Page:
An Incarnational Poetic at Play in T.S. Eliot's The Cocktail Party.

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Date: Spring 2021
From: South Atlantic Review(Vol. 86, Issue 1)
Publisher: South Atlantic Modern Language Association
Document Type: Article
Length: 7,666 words

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Introduction

Dennis Taylor, in his seminal essay, "The Need for a Religious Criticism," argues that "[t]here is a need in our time for religious interpretations that are substantial enough to enter into a productive and competitive relation with the reigning critical discourses" (3). Later, he flatly states: "We have no way of talking about God in literary criticism" (22). Jewel Spears Brooker's recent work T.S. Eliot's Dialectical Imagination offers a response to Taylor's call, albeit, perhaps, not deliberately. In it, following a broadly historicist approach, she argues that Eliot's conversion to the Anglo-Catholic tradition was the culmination of his dialectical imagination seeking a higher synthesis. That synthesis, she maintains, was the doctrine of the Incarnation: "[a] theological response to the psychophysical dualism that had troubled [him] from the beginning of his life as a poet ..." (Kindle location 2489). By grounding Eliot's thought in theology, she seeks to take Eliot's Christianity as seriously as he apparently did while steering clear of reductionistic and largely deconstructionist discourses. Here she is in harmony with another one of Taylor's observations: "... [I]f we are not able to somehow to keep the God-question open, we are poor readers, because the question is open for the writers we study" (25). As Brooker indicates, Eliot's imagination remained "dialectical" even after his conversion, "serv[ing] as a kinetic principle, undergirding his impulse to move forward by looping back" (Kindle location 173). Using this principle, then, we can see Eliot's "return" (1) to drama as a continuation of this dialectic, although at this point in his life, the Incarnation (2) now informs what previously was dominated by what Brooker calls his "entrapment in binaries" and, later, a domination of "'both/and' thinking of relativism" (Kindle location 191). Using i/Incarnation as a cipher for Eliot's later work helpfully illuminates his so-called dramatic turn, his development as a playwright, and it uncovers occluded layers of meaning in his plays. (3) However, it is not sufficient to simply uncover the "Christian" elements of Eliot's drama; much has already been done in that direction. On the contrary, my aims are much broader. My primary goal here is to develop and deploy a critical approach that uncovers the intersection of spirituality and ethics rooted in embodiment expressed in art. This critical approach I will be calling an incarnational poetic.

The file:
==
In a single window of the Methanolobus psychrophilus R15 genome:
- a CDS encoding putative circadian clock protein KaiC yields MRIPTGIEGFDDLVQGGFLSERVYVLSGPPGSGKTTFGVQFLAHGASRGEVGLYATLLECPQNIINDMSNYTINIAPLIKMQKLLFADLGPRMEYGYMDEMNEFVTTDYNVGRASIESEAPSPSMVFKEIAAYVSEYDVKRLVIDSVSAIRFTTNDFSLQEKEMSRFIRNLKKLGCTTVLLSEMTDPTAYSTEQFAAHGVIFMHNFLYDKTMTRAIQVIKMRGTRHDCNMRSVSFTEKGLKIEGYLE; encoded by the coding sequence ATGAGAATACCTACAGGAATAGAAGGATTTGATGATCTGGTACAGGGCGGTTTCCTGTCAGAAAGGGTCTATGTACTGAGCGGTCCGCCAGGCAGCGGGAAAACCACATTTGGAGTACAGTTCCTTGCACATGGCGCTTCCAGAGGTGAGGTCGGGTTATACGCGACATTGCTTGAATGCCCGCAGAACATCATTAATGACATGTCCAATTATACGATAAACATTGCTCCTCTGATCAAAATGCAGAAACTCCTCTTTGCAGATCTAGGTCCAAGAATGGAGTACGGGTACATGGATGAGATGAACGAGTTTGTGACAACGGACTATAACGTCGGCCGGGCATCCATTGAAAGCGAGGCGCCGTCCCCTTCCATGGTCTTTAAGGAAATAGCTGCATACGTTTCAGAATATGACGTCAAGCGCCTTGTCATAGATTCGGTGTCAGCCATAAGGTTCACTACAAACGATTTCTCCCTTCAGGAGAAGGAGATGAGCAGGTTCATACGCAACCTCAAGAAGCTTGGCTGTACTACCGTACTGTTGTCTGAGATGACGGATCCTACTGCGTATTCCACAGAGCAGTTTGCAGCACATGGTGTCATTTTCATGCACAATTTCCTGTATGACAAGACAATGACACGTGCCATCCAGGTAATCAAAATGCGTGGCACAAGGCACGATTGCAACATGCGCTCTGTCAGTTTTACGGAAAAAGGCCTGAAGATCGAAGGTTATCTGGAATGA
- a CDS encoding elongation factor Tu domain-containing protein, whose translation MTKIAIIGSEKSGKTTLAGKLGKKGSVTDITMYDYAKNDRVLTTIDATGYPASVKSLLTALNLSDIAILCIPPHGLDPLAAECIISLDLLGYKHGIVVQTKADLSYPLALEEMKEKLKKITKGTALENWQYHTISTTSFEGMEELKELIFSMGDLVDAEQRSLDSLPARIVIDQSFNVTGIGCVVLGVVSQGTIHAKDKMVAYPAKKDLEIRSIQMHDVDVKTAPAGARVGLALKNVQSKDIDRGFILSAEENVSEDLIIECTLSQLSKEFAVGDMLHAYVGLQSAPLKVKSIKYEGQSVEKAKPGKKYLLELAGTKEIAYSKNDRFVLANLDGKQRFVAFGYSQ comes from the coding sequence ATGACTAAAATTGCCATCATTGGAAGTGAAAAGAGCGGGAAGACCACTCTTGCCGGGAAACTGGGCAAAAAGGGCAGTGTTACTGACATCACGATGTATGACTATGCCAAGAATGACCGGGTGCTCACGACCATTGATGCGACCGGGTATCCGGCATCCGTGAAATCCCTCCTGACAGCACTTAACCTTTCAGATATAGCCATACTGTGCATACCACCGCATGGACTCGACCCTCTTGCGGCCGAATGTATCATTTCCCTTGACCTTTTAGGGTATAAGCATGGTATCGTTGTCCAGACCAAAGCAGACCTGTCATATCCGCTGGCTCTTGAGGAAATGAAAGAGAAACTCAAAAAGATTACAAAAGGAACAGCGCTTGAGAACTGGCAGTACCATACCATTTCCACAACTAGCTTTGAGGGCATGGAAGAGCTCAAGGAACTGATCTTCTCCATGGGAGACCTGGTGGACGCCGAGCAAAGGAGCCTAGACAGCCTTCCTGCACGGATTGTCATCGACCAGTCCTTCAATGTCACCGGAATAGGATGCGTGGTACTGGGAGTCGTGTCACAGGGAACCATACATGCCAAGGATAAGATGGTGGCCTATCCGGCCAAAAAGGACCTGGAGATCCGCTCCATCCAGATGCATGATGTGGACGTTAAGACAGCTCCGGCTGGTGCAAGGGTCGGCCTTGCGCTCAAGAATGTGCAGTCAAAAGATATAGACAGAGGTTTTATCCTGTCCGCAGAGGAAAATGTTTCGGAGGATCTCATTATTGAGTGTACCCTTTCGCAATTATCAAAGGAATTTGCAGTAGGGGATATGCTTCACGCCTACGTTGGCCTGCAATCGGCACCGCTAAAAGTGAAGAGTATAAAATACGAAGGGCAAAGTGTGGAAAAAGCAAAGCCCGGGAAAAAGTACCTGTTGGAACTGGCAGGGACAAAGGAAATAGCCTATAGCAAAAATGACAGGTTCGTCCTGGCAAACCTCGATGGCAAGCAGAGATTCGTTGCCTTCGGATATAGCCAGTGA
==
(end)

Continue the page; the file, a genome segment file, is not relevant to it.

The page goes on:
Incarnational Poetics Elsewhere

"Poetics," rather problematically, is everywhere. Conferences and journals are full of a poetics of this or that. For this essay, I will be using "poetics" in an expanded theoretical sense. It is necessary to briefly discuss two contemporary critics who deploy the term and then see how their ideas are prefigured in Eliot. Two such critics are Cristina Cervone and Brian Hampton.

Cervone builds her theory from the ground up through close readings of medieval authors, poets, and even art. This inductive approach makes her work all the more robust and, to my mind, applicable and consonant with Eliot, who, to some degree, shared a similar worldview as the medieval poets/artists Cervone interrogates...

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Gale Document Number: GALE|A655503287